More than a billion people around the world compete with high blood pressure. Data from the World Health Organization indicate that high blood pressure factors in at least 51% of deaths caused by a stroke and 45% of deaths caused by heart disease.
While most people know that limiting sodium intake is a key component in preventing and treating high blood pressure, few pay attention to an equally important element: its potassium consumption. Fortunately, herbal diets are rich in potassium. Keep reading to find out why this is so crucial.
The association between sodium and potassium
It is impossible to discuss the effects of sodium or potassium in the body without addressing the association between the two. To properly metabolize … store … and eliminate these two nutrients, the body requires a balanced supply of both. Alicia McDonough, PhD, professor of cells and neurobiology at the Keck School of Medicine at the University of Southern California (USC) has extensively studied the relationship between blood pressure, sodium and potassium.
"If you eat a typical Western diet," says McDonough, "your sodium intake is high and your potassium intake is low, which significantly increases your chances of developing high blood pressure." McDonough recently published a review in the American Journal of Physiology: Endocrinology and Metabolism He highlighted the findings of several population studies that show an association between increased dietary potassium intake and lower blood pressure levels, regardless of sodium intake.
The beneficial effect of potassium seems to come from several mechanisms, among them …
Improvement of renal function Reduction of blood coagulation Optimized opening of blood vessels
McDonough believes that consuming a diet loaded with potassium-rich foods could be a crucial strategy to reduce blood pressure, which causes fewer heart attacks … strokes … and deaths from heart disease.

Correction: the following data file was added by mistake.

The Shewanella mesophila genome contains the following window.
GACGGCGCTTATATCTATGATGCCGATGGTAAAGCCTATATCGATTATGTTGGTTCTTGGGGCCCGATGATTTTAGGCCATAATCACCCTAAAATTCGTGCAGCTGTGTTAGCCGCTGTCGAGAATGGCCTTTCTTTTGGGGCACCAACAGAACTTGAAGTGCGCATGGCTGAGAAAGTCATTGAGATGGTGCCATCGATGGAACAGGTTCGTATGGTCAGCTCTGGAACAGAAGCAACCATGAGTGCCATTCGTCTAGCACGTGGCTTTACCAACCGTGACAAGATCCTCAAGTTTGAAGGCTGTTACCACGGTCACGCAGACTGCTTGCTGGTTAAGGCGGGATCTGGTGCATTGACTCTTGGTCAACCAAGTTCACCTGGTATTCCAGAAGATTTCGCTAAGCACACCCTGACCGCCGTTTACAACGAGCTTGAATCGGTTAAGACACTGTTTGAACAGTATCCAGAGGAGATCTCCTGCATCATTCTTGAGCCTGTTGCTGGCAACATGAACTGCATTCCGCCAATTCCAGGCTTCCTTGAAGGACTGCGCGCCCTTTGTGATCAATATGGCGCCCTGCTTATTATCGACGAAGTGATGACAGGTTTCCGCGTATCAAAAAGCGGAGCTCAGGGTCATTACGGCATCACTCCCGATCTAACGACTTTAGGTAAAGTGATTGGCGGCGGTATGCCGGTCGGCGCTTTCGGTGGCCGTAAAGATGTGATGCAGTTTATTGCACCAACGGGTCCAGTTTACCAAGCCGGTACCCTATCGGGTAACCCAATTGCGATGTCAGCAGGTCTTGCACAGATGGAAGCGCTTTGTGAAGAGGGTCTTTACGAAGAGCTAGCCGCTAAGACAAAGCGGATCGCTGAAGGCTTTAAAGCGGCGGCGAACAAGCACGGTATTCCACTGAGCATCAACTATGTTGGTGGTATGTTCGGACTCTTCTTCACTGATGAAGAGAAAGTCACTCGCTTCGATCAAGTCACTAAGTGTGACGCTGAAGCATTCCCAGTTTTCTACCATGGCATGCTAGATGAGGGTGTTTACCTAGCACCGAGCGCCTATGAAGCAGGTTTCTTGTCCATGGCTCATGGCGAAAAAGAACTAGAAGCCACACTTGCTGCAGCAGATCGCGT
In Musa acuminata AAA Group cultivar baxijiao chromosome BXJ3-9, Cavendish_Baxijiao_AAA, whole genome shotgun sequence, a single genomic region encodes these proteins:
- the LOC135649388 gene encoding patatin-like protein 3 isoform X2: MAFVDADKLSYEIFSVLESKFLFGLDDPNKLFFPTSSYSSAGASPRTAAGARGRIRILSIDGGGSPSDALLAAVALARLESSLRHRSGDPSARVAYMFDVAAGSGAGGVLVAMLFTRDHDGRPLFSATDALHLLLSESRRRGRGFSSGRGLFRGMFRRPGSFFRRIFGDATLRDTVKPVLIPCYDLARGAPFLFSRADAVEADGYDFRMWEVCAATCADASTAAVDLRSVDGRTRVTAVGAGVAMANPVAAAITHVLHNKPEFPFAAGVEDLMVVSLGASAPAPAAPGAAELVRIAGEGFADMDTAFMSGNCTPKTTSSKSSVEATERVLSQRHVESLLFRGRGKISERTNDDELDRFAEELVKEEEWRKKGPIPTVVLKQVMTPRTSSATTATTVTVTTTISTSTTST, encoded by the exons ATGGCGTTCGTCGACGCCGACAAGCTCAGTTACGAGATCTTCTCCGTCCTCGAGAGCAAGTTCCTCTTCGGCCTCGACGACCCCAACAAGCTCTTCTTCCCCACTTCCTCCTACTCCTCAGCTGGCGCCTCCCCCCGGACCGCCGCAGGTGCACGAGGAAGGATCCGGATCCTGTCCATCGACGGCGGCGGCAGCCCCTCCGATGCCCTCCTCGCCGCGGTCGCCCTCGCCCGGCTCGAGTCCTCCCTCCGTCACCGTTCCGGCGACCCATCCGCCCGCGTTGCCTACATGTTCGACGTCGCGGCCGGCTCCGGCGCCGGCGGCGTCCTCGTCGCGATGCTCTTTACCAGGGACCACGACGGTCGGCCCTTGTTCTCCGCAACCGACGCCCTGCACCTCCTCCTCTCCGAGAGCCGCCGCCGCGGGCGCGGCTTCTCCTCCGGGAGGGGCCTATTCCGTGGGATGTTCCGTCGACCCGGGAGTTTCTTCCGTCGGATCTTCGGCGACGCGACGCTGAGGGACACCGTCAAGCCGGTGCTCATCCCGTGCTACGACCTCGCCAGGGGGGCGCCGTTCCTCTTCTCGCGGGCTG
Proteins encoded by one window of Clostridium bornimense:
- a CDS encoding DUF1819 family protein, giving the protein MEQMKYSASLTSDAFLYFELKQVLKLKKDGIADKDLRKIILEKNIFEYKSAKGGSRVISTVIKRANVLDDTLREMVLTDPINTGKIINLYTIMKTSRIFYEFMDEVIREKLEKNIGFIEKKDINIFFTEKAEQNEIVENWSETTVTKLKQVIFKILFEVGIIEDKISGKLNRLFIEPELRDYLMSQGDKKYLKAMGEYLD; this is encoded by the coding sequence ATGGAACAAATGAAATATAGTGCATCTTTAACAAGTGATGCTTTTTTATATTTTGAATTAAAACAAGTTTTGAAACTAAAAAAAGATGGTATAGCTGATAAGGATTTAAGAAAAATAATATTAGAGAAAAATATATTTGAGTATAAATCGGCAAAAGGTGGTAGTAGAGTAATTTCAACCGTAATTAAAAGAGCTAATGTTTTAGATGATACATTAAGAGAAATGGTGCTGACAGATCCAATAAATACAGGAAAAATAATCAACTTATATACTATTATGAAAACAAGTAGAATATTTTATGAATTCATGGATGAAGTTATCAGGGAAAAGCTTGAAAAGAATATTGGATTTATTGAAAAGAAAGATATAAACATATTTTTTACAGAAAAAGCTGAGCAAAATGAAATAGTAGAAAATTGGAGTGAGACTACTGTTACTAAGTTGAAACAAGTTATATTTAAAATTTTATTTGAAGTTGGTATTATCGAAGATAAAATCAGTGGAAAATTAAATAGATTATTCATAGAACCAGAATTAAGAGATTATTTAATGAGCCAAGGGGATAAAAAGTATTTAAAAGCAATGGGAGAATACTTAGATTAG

Why do we crave sodium and take potassium to obtain it?
To increase our potassium intake, we must nullify our evolutionary drive. Primitive diets had a high content of fruits, roots, vegetables and grains, all valuable sources of potassium
and low in sodium. Consequently, we evolved to desire sodium, which was harder to achieve. That is no longer the case. Modern diets contain high amounts of processed foods that contain much more sodium than we need and very little potassium.
According to an article shared by Harvard Health PublicationsMost Americans do not reach the minimum recommended amount of potassium (4,700 milligrams per day) by 50%. However, people who consume a diet based mainly on plants generally meet or even exceed their potassium needs.
The sixteen best sources of potassium
If you are looking to balance your blood sugar or prevent problems in the future, or simply want to make sure you are consuming enough potassium, we have compiled a list of the 16 best sources of potassium. An element that may surprise you do not to find on the list? Bananas While they contain potassium, about 425 milligrams per medium-sized banana, the sources below are richer in nutrients.
Classified in order, our ten best dietary sources of potassium, with approximate milligrams per 1 cup serving (data obtained from the George Matalan Foundation):
Beet greens (1,309 milligrams) Swiss chard (961 milligrams) Spinach (839 milligrams) Bok choy (631 milligrams) Beets (518 milligrams) Brussels sprouts (497 milligrams) Seeds) Seeds () Semi-succulent) Seeds (Sprouts) Semisca (457 milligrams) Seeds) Fish (Semis) Seeds Seeds (403 milligrams)
Looking for a way to balance your blood pressure? Try eating more fruits and vegetables!, Source: http://undergroundhealthreporter.com/looking-for-a-way-to-balance-your-blood-pressure-try-eating-more-fruits-and-vegetables/
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